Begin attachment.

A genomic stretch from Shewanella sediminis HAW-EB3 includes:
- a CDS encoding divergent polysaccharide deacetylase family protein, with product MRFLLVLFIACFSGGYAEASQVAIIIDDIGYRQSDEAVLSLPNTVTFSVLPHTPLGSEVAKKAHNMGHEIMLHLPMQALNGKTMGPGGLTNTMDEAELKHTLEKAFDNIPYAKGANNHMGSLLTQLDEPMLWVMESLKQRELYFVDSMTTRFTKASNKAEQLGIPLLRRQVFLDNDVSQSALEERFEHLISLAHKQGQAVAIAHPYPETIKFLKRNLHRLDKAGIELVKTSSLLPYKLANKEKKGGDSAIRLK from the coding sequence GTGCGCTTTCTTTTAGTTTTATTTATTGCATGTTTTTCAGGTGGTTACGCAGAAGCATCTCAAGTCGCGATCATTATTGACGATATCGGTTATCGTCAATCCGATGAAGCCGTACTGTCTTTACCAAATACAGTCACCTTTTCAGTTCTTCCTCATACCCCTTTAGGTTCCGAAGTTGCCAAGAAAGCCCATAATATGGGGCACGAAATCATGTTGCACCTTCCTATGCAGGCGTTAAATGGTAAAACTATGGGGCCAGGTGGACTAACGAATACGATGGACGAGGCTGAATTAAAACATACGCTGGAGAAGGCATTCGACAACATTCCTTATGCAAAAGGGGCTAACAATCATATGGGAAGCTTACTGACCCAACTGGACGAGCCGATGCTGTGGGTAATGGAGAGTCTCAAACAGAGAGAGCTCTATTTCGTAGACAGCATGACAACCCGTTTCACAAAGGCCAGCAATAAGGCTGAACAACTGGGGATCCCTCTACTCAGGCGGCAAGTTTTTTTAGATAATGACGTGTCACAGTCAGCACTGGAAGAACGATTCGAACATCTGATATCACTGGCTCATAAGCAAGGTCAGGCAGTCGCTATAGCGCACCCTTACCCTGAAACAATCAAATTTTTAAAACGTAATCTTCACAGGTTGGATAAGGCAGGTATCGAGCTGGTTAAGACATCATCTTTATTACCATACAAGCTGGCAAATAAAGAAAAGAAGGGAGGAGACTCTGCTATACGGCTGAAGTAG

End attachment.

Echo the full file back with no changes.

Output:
A genomic stretch from Shewanella sediminis HAW-EB3 includes:
- a CDS encoding divergent polysaccharide deacetylase family protein, with product MRFLLVLFIACFSGGYAEASQVAIIIDDIGYRQSDEAVLSLPNTVTFSVLPHTPLGSEVAKKAHNMGHEIMLHLPMQALNGKTMGPGGLTNTMDEAELKHTLEKAFDNIPYAKGANNHMGSLLTQLDEPMLWVMESLKQRELYFVDSMTTRFTKASNKAEQLGIPLLRRQVFLDNDVSQSALEERFEHLISLAHKQGQAVAIAHPYPETIKFLKRNLHRLDKAGIELVKTSSLLPYKLANKEKKGGDSAIRLK from the coding sequence GTGCGCTTTCTTTTAGTTTTATTTATTGCATGTTTTTCAGGTGGTTACGCAGAAGCATCTCAAGTCGCGATCATTATTGACGATATCGGTTATCGTCAATCCGATGAAGCCGTACTGTCTTTACCAAATACAGTCACCTTTTCAGTTCTTCCTCATACCCCTTTAGGTTCCGAAGTTGCCAAGAAAGCCCATAATATGGGGCACGAAATCATGTTGCACCTTCCTATGCAGGCGTTAAATGGTAAAACTATGGGGCCAGGTGGACTAACGAATACGATGGACGAGGCTGAATTAAAACATACGCTGGAGAAGGCATTCGACAACATTCCTTATGCAAAAGGGGCTAACAATCATATGGGAAGCTTACTGACCCAACTGGACGAGCCGATGCTGTGGGTAATGGAGAGTCTCAAACAGAGAGAGCTCTATTTCGTAGACAGCATGACAACCCGTTTCACAAAGGCCAGCAATAAGGCTGAACAACTGGGGATCCCTCTACTCAGGCGGCAAGTTTTTTTAGATAATGACGTGTCACAGTCAGCACTGGAAGAACGATTCGAACATCTGATATCACTGGCTCATAAGCAAGGTCAGGCAGTCGCTATAGCGCACCCTTACCCTGAAACAATCAAATTTTTAAAACGTAATCTTCACAGGTTGGATAAGGCAGGTATCGAGCTGGTTAAGACATCATCTTTATTACCATACAAGCTGGCAAATAAAGAAAAGAAGGGAGGAGACTCTGCTATACGGCTGAAGTAG